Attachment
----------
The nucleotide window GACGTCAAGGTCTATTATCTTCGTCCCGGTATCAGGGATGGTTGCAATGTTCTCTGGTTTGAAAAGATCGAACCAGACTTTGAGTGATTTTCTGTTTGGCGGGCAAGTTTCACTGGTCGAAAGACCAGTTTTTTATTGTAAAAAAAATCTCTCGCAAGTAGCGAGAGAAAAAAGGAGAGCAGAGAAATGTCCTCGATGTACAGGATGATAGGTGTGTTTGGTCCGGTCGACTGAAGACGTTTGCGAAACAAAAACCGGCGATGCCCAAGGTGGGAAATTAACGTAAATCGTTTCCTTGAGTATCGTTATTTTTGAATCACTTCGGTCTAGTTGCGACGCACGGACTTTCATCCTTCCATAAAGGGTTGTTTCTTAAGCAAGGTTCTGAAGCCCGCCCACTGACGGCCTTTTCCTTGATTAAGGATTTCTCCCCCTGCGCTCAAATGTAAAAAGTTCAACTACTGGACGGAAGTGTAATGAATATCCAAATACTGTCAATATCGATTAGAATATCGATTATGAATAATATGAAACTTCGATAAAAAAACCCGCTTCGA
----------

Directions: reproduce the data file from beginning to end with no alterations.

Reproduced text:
The nucleotide window GACGTCAAGGTCTATTATCTTCGTCCCGGTATCAGGGATGGTTGCAATGTTCTCTGGTTTGAAAAGATCGAACCAGACTTTGAGTGATTTTCTGTTTGGCGGGCAAGTTTCACTGGTCGAAAGACCAGTTTTTTATTGTAAAAAAAATCTCTCGCAAGTAGCGAGAGAAAAAAGGAGAGCAGAGAAATGTCCTCGATGTACAGGATGATAGGTGTGTTTGGTCCGGTCGACTGAAGACGTTTGCGAAACAAAAACCGGCGATGCCCAAGGTGGGAAATTAACGTAAATCGTTTCCTTGAGTATCGTTATTTTTGAATCACTTCGGTCTAGTTGCGACGCACGGACTTTCATCCTTCCATAAAGGGTTGTTTCTTAAGCAAGGTTCTGAAGCCCGCCCACTGACGGCCTTTTCCTTGATTAAGGATTTCTCCCCCTGCGCTCAAATGTAAAAAGTTCAACTACTGGACGGAAGTGTAATGAATATCCAAATACTGTCAATATCGATTAGAATATCGATTATGAATAATATGAAACTTCGATAAAAAAACCCGCTTCGA